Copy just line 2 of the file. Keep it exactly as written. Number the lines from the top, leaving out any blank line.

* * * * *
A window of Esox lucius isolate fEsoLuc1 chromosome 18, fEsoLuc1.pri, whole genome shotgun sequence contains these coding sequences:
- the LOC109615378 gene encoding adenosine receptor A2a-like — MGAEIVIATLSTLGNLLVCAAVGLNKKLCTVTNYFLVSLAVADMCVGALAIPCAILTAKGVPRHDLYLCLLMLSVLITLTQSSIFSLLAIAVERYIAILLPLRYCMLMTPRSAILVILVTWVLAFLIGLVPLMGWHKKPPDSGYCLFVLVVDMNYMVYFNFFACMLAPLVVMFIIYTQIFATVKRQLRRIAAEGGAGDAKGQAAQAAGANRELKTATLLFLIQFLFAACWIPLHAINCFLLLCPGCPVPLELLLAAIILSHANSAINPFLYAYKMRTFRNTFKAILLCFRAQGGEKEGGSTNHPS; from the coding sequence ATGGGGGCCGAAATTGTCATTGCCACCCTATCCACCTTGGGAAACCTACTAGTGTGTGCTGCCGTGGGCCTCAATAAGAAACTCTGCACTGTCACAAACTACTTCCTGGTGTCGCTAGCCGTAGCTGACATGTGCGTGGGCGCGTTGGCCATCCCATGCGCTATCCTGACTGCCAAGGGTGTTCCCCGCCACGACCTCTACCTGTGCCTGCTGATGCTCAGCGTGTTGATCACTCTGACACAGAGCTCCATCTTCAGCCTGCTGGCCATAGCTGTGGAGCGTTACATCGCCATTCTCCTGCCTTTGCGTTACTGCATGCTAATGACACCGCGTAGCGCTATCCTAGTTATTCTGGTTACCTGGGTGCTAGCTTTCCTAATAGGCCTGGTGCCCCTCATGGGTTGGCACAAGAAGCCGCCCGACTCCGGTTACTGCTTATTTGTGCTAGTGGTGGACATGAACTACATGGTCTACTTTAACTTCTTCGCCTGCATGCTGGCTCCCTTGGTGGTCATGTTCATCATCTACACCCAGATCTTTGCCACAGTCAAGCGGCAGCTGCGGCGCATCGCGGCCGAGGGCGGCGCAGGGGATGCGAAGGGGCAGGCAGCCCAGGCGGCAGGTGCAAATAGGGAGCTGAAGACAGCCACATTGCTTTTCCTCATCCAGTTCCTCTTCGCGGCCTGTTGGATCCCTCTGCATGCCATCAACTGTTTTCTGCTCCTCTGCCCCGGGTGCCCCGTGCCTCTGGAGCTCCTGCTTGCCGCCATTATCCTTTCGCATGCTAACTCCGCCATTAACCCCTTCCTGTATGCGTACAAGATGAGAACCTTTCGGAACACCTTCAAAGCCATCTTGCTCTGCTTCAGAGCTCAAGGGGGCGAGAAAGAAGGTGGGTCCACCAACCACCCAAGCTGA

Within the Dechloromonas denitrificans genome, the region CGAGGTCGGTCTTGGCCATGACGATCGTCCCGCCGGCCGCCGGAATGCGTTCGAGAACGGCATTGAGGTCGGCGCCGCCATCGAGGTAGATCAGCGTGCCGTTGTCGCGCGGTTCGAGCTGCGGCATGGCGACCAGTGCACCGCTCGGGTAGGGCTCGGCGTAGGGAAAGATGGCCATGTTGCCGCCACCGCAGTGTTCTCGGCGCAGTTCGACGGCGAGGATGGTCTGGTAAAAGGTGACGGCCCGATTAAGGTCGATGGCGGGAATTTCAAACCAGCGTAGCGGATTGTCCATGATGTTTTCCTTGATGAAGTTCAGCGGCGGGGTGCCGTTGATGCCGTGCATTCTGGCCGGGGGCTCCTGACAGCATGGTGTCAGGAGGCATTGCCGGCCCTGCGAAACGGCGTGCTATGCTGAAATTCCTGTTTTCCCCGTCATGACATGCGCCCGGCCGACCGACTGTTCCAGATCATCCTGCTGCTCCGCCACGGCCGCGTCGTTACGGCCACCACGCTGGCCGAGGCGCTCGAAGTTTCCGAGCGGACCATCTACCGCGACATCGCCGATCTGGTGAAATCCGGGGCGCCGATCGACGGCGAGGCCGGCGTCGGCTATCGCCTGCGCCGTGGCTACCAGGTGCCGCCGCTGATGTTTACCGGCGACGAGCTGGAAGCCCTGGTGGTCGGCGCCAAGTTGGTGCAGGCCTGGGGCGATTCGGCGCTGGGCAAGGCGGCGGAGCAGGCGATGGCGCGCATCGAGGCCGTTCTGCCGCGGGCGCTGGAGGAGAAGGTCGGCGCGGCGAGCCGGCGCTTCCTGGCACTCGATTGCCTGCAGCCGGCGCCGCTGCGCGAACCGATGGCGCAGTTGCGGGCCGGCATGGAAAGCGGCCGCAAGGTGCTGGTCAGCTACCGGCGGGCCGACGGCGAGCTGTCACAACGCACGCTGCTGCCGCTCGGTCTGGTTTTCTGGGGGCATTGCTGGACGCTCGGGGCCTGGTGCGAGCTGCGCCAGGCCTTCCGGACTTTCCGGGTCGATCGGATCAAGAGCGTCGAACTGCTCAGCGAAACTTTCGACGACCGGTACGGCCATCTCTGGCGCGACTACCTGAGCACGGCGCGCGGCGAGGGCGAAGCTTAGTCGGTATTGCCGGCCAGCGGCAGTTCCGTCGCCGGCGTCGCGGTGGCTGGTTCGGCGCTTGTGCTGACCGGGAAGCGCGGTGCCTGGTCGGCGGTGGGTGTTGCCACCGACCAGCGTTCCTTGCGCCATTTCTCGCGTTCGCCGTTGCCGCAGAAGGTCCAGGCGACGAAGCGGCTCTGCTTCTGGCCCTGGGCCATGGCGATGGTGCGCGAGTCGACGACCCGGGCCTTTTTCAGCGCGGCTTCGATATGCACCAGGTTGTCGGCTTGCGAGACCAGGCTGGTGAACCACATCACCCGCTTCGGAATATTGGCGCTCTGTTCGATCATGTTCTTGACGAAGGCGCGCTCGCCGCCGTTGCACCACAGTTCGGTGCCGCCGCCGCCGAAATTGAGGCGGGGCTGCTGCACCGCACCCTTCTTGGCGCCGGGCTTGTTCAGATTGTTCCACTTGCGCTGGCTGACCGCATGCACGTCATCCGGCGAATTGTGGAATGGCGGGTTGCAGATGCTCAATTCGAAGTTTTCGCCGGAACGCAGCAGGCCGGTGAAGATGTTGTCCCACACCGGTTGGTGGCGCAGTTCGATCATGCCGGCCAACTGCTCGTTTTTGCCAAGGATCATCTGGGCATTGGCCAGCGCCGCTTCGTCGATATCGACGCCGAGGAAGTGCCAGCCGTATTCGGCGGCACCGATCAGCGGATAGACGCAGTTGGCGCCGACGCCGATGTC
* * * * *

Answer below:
- the LOC109615378 gene encoding adenosine receptor A2a-like — MGAEIVIATLSTLGNLLVCAAVGLNKKLCTVTNYFLVSLAVADMCVGALAIPCAILTAKGVPRHDLYLCLLMLSVLITLTQSSIFSLLAIAVERYIAILLPLRYCMLMTPRSAILVILVTWVLAFLIGLVPLMGWHKKPPDSGYCLFVLVVDMNYMVYFNFFACMLAPLVVMFIIYTQIFATVKRQLRRIAAEGGAGDAKGQAAQAAGANRELKTATLLFLIQFLFAACWIPLHAINCFLLLCPGCPVPLELLLAAIILSHANSAINPFLYAYKMRTFRNTFKAILLCFRAQGGEKEGGSTNHPS; from the coding sequence ATGGGGGCCGAAATTGTCATTGCCACCCTATCCACCTTGGGAAACCTACTAGTGTGTGCTGCCGTGGGCCTCAATAAGAAACTCTGCACTGTCACAAACTACTTCCTGGTGTCGCTAGCCGTAGCTGACATGTGCGTGGGCGCGTTGGCCATCCCATGCGCTATCCTGACTGCCAAGGGTGTTCCCCGCCACGACCTCTACCTGTGCCTGCTGATGCTCAGCGTGTTGATCACTCTGACACAGAGCTCCATCTTCAGCCTGCTGGCCATAGCTGTGGAGCGTTACATCGCCATTCTCCTGCCTTTGCGTTACTGCATGCTAATGACACCGCGTAGCGCTATCCTAGTTATTCTGGTTACCTGGGTGCTAGCTTTCCTAATAGGCCTGGTGCCCCTCATGGGTTGGCACAAGAAGCCGCCCGACTCCGGTTACTGCTTATTTGTGCTAGTGGTGGACATGAACTACATGGTCTACTTTAACTTCTTCGCCTGCATGCTGGCTCCCTTGGTGGTCATGTTCATCATCTACACCCAGATCTTTGCCACAGTCAAGCGGCAGCTGCGGCGCATCGCGGCCGAGGGCGGCGCAGGGGATGCGAAGGGGCAGGCAGCCCAGGCGGCAGGTGCAAATAGGGAGCTGAAGACAGCCACATTGCTTTTCCTCATCCAGTTCCTCTTCGCGGCCTGTTGGATCCCTCTGCATGCCATCAACTGTTTTCTGCTCCTCTGCCCCGGGTGCCCCGTGCCTCTGGAGCTCCTGCTTGCCGCCATTATCCTTTCGCATGCTAACTCCGCCATTAACCCCTTCCTGTATGCGTACAAGATGAGAACCTTTCGGAACACCTTCAAAGCCATCTTGCTCTGCTTCAGAGCTCAAGGGGGCGAGAAAGAAGGTGGGTCCACCAACCACCCAAGCTGA